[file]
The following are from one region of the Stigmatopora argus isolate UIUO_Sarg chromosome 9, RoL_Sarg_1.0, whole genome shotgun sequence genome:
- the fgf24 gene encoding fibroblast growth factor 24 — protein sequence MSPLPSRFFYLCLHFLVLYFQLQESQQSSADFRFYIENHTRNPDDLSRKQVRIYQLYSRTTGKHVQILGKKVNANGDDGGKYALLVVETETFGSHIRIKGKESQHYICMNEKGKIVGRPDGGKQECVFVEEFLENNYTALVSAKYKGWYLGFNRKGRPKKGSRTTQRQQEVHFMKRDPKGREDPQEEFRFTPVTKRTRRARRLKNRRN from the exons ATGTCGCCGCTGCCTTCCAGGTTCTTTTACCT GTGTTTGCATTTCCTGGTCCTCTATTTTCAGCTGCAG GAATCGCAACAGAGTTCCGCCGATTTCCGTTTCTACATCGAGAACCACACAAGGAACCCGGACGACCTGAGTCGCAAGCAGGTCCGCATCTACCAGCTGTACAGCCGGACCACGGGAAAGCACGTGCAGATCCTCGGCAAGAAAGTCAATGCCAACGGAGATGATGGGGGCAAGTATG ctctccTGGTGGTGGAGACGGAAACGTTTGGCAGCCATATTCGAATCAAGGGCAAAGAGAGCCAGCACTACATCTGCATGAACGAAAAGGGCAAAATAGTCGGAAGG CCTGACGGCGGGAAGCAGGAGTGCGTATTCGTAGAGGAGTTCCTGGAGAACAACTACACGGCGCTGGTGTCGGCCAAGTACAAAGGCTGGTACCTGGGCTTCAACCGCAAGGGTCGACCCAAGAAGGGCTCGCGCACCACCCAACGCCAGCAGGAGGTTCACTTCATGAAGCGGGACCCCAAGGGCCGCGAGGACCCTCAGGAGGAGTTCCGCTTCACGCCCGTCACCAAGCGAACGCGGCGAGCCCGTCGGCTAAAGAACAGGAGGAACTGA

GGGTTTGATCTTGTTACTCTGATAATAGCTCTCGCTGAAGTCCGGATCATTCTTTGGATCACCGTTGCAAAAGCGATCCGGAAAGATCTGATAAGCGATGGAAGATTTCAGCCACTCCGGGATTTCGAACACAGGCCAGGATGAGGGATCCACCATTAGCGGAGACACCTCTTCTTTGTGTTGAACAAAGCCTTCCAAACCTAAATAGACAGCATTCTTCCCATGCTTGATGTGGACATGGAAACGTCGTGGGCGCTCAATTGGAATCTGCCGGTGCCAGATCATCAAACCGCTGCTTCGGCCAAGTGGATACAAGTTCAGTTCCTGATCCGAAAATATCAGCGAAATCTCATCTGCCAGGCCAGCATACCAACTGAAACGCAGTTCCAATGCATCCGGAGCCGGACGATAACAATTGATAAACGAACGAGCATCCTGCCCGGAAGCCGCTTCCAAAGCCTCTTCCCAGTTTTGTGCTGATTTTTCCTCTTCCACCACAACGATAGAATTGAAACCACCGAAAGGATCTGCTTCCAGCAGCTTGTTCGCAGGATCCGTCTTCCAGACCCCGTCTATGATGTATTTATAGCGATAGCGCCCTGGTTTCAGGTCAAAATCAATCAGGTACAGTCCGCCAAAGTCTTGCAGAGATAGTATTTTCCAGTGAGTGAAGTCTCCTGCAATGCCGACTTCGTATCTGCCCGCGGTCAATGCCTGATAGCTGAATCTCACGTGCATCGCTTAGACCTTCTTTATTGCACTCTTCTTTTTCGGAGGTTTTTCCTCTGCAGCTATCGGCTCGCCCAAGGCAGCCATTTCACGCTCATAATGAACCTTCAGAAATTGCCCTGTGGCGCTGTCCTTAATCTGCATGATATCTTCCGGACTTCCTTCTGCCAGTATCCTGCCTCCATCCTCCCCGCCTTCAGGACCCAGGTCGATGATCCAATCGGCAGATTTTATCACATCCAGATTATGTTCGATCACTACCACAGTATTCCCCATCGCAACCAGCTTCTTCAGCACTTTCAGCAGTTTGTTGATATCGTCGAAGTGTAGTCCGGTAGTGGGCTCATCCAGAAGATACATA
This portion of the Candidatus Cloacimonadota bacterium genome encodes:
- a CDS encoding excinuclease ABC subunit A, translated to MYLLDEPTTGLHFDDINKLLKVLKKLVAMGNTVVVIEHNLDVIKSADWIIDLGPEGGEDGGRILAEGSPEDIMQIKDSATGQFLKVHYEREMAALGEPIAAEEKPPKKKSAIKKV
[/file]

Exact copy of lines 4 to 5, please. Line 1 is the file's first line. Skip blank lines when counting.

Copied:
This portion of the Candidatus Cloacimonadota bacterium genome encodes:
- a CDS encoding excinuclease ABC subunit A, translated to MYLLDEPTTGLHFDDINKLLKVLKKLVAMGNTVVVIEHNLDVIKSADWIIDLGPEGGEDGGRILAEGSPEDIMQIKDSATGQFLKVHYEREMAALGEPIAAEEKPPKKKSAIKKV